Home equity is a leading factor in the housing market. Currently, homeowners today have more value in their homes, than what they owe. John Burns Consulting found that 58.7 percent of homeowners have over 60 percent of equity in their homes. And 42 percent of homes are mortgage-free. This is a huge indicator that the Real Estate industry is holding strong.
What is Home Equity?
Home equity is the homeowner’s interest in a home and how much they own. When money is borrowed from a lender, the lender also holds interest in the property until that loan is paid off in full. The loan balance owed minus the market value of the home determines a homeowner’s equity.
Over time, equity can grow as the loan balance is consistently paid off, or if the property value of the home increases. The considered equity, what is owned, is the most valuable asset for a homeowner which is why building equity is so important. It can also be used later on to buy a new home, make home improvements, use for retirement, or consolidate debt.
How Do I Build Home Equity?
In the simplest terms, equity builds as a property value grows, or the debt is paid off.
There are multiple ways to help build equity at a more active rate. As loans are paid off, equity increases as equal payments go towards the interest and the principal. The amount that goes towards the principal increases each year simply by making consistent payments. You can escalate this by making additional payments each month that specifically go towards your principal. This will help reduce the amount of debt at a faster pace getting you closer to a better ratio of debt to value.
If you can, consider getting a shorter term on your loan. The longer your term, the longer interest will build. Choosing a 15-year mortgage, you’ll most likely get a lower interest rate because you are paying off the loan in a shorter period. The monthly payment may be higher than that of a 30-year mortgage, but you’ll be saving more money overall and spending less on interest. You can talk with your lender and see if refinancing is a good option for you if you started with a 30-year mortgage
Making home improvements over time is also an active way to build home equity. Why? Making big (and small) renovations or adding desired features and amenities, create property value in your home. Basic upkeep, repairs, and maintenance can help with this. Depending on the location of your home, market value can increase or decrease. Though this can’t always be controlled, the quality of your home is something you can persistently do to build value that buyers look for in a home.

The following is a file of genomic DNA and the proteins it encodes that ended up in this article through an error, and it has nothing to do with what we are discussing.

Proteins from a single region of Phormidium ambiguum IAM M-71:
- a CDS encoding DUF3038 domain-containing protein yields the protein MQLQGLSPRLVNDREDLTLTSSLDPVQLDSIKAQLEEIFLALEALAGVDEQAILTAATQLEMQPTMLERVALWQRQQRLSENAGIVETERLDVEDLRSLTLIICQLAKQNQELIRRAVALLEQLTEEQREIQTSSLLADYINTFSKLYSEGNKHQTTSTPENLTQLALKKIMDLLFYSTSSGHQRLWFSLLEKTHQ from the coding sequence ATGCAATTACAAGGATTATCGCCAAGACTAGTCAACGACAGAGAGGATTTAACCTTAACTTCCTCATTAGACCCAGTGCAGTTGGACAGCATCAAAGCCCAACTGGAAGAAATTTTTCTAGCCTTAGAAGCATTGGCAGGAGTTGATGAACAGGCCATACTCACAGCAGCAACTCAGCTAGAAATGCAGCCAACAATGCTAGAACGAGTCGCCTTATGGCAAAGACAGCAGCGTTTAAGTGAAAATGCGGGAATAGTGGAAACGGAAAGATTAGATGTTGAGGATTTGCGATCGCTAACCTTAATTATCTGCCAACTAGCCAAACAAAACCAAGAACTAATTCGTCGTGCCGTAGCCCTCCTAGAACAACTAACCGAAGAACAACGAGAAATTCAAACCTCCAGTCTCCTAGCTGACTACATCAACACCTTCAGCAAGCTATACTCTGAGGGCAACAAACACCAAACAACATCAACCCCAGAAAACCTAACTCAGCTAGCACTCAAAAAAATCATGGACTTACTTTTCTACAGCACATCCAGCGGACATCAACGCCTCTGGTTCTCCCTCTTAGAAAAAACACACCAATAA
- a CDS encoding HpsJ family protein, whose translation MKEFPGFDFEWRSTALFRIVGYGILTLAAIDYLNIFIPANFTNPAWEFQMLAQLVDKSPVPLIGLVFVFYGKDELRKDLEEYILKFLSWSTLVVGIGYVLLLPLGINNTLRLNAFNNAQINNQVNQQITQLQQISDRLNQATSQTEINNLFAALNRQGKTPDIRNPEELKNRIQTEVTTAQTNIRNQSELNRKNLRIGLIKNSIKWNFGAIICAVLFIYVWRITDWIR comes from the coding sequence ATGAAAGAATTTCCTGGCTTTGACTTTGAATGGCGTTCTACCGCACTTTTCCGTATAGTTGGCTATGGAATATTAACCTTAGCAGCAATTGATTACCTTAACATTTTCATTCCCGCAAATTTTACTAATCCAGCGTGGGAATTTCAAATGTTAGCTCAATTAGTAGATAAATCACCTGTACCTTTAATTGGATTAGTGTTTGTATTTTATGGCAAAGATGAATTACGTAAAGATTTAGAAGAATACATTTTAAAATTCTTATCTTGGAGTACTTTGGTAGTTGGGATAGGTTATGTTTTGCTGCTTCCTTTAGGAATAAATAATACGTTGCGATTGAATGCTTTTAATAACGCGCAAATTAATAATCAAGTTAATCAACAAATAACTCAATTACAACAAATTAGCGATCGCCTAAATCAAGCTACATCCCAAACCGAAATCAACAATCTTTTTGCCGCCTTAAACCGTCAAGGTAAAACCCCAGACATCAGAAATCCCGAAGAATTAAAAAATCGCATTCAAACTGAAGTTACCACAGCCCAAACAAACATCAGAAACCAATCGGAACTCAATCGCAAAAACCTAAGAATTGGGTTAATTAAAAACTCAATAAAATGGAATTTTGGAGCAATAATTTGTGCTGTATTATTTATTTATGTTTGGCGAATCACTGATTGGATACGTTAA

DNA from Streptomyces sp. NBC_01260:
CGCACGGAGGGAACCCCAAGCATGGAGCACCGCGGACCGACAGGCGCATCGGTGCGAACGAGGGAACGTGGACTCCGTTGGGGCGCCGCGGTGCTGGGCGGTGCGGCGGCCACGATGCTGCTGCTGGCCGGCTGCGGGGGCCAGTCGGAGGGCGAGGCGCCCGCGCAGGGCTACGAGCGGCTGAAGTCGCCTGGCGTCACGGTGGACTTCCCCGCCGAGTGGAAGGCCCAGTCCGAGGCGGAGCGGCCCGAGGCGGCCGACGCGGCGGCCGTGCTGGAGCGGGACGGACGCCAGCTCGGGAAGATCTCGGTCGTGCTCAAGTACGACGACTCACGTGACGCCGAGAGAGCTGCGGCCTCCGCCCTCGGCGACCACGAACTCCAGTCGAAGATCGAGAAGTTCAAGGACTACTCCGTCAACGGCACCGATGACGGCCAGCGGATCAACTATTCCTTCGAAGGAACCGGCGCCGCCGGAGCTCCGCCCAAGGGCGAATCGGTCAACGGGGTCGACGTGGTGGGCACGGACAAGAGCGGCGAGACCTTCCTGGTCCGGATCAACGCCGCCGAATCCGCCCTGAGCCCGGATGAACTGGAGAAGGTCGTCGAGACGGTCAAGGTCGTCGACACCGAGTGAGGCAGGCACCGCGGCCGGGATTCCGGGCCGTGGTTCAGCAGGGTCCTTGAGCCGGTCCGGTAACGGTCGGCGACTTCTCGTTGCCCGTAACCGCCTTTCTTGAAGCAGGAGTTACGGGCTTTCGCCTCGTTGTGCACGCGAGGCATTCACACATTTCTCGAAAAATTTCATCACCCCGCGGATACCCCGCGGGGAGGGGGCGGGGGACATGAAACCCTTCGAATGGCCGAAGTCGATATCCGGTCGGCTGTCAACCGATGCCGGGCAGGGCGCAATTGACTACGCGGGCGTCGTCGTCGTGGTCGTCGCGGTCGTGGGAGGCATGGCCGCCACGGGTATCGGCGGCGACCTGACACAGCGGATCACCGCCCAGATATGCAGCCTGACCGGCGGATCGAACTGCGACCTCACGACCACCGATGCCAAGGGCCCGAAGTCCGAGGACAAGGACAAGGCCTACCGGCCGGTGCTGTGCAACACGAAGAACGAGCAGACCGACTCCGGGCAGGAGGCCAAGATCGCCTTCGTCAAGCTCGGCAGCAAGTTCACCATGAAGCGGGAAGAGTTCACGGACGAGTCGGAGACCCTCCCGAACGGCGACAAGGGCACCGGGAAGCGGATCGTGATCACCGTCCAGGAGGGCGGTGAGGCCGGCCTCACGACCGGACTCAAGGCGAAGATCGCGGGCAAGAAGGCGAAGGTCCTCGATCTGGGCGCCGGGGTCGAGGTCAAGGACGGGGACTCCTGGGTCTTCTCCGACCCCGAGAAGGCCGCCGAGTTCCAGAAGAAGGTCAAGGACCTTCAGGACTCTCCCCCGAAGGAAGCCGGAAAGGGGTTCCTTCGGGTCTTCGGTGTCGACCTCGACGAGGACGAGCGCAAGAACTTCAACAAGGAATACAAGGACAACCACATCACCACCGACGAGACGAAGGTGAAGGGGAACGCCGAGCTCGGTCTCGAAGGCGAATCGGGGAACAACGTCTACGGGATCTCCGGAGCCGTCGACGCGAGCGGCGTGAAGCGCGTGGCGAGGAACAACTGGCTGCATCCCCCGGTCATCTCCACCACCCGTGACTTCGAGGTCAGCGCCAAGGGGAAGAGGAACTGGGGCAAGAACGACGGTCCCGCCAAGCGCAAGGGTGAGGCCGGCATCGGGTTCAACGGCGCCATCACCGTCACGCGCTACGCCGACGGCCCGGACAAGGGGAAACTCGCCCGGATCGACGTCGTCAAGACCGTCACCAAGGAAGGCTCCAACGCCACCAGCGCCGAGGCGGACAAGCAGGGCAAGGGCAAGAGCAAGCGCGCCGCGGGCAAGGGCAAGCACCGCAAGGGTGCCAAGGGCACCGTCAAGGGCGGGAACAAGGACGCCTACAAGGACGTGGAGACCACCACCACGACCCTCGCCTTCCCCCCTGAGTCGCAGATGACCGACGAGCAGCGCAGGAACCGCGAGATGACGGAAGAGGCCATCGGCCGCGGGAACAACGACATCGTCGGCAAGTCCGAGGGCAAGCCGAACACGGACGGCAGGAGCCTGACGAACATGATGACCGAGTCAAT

Benefits of Appreciation
The value of a property grows over time. Say a buyer purchases a home for $300,000, and sells it years later at a larger sum of $450,000 – that means the difference of $150,000 is what the home appreciated and is, in most cases, the owners to use.
Location is a big factor in home appreciation. Convenience to transportation, good school districts, along with the land and the overall environment is something to consider. Investing in real estate located in an established or promising neighborhood can help determine the rise or decline of appreciation in a home.
Supply and demand within the housing market also play a big role. When a specific market has high demand, home prices increase when there are not enough homes to meet those demands. Those investing in real estate jump on opportunities where they can invest. Some investors decide to buy a smaller home, turn or flip it, sell at a higher value, and pocket the profit to go into another investment.
When an owner or investor decides to sell or use their equity from the home, the appreciation will show how much flexibility they have to use. Waiting to sell when the market is in a good place can get owners a higher profit and in turn can use it towards secondary investments or a bigger home.
There can be different qualifications and risk and the market is not always predictable. It is important to make sure home equity is understood properly. Make sure to talk with our team or a professional to help decipher what is the best option in building or using equity. We look forward to helping you strive toward success.
This article is intended to be accurate, but the information is not guaranteed. Please reach out to us directly if you have any specific real estate or mortgage questions or would like help from a local professional. The article was written by Sparkling Marketing, Inc. with information from resources like Realtor.com, Forbes, and John Burns Consulting.